An opposition Egyptian presidential candidate was targeted with spyware a number of times in recent months, with Egyptian authorities likely behind the hacking attempts, security researchers say.
Ahmed Altantawy said on Saturday he contacted internet watchdog Citizen Lab after receiving suspicious messages on his smartphone.
The former Egyptian lawmaker said he suspected they were malicious and “inextricably linked to my political candidacy and my opposition role in the country against the Sisi regime”, referring to Egyptian President Abdel Fattah el-Sisi.
The hacking attempts sought “not only to surveil but perhaps also to find compromising material that could be used to discredit or defame me”, he added.
Researchers at the University of Toronto-based Citizen Lab and Google’s Threat Analysis Group found the malware against Altantawy last week, which prompted Apple to implement security updates on Thursday to patch the associated vulnerabilities.
Citizen Lab said in a blog post that attempts beginning in August involved configuring Altantawy’s phone’s connection to the Vodafone Egypt mobile network to automatically infect it with Predator spyware if he visited websites not using the secure HTTPS protocol.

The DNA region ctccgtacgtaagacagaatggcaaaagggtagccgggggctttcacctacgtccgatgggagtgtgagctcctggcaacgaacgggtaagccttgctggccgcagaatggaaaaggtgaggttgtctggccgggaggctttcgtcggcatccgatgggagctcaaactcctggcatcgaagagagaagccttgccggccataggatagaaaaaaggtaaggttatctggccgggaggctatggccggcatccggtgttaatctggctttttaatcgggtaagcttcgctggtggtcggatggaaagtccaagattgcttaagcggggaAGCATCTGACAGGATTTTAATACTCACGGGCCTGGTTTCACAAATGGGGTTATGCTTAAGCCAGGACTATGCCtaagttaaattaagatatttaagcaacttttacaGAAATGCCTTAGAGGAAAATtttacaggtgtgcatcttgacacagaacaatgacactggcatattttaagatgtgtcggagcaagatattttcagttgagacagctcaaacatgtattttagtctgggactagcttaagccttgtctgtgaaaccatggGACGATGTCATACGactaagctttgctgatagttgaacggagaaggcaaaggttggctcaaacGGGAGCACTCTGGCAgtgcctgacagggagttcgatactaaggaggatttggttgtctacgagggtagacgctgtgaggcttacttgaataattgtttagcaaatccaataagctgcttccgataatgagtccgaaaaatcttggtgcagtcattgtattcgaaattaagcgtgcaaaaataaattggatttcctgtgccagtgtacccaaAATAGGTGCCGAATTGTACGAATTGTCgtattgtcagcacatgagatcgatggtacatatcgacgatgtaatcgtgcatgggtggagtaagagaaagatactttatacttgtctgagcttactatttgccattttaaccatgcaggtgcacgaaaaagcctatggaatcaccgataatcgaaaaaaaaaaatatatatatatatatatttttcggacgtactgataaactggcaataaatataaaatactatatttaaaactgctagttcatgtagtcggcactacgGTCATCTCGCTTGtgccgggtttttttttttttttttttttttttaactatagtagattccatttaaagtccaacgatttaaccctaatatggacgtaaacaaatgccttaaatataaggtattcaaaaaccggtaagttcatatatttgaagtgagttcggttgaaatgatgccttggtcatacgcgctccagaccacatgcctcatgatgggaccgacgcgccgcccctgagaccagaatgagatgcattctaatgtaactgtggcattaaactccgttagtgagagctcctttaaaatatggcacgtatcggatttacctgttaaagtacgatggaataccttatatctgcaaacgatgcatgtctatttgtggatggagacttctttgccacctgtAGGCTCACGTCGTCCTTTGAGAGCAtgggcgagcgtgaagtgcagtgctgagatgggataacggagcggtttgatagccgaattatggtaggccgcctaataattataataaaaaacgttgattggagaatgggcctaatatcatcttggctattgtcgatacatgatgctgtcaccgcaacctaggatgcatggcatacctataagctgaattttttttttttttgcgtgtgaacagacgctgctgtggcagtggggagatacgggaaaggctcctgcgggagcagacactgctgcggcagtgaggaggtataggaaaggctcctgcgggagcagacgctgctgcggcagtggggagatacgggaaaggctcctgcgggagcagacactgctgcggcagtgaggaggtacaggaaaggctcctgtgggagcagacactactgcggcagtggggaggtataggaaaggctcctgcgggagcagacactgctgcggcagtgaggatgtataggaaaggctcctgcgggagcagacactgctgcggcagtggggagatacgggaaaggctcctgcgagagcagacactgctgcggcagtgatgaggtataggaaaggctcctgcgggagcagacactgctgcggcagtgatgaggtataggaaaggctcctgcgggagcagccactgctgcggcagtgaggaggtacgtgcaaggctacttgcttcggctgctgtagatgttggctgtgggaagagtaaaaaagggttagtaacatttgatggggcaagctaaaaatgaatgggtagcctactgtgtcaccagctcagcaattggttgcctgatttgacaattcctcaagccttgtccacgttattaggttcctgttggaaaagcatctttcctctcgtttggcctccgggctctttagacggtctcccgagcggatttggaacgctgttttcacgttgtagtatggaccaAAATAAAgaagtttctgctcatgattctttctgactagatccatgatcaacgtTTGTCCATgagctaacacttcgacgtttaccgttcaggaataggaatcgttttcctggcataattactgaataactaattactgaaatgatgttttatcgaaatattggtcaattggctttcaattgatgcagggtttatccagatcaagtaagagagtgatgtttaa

The watchdog said the attempts probably failed because Altantawy had his phone in “lockdown mode”, a recommendation Apple makes for users at high risk, including activists, journalists, and political dissidents in countries like Egypt.
Prior to that, attempts were also made beginning in May to hack Altantawy’s phone with Predator via links in text and WhatsApp messages that he would have to click on to become infected.
Once a phone is infected, the Predator spyware turns a smartphone into a remote eavesdropping device, allowing the attacker to siphon off data.
Researchers at Citizen Lab are certain the Egyptian government is behind the attacks given that Egypt is a known customer of Predator’s maker, Cytrox, and the spyware was delivered via network injection from Egyptian soil.
“It’s scary the fact that the government can essentially select anyone on Vodafone Egypt’s network and perhaps other networks for infections and they just flip a switch,” said Bill Marczak of Citizen Lab.
“The most likely scenario here is that, yes, there is this cooperation from Vodafone,” he added.
In 2021, Citizen Lab had previously determined that Altantawy was hacked by Predator.
The presidential candidate, also a former journalist, announced in March his bid to challenge el-Sisi in Egypt’s upcoming 2024 elections.
El-Sisi’s government has, since he came to power in 2014, been accused of a brutal crackdown against opposition politicians, human rights activists, and dissidents, including through tactics such as forced disappearances, torture, and long-term detentions without trial, according to activists.
Altantawy, his family members, and his supporters complained about being harassed, which prompted him to ask Citizen Lab researchers to analyse his phone for potential hacking attempts.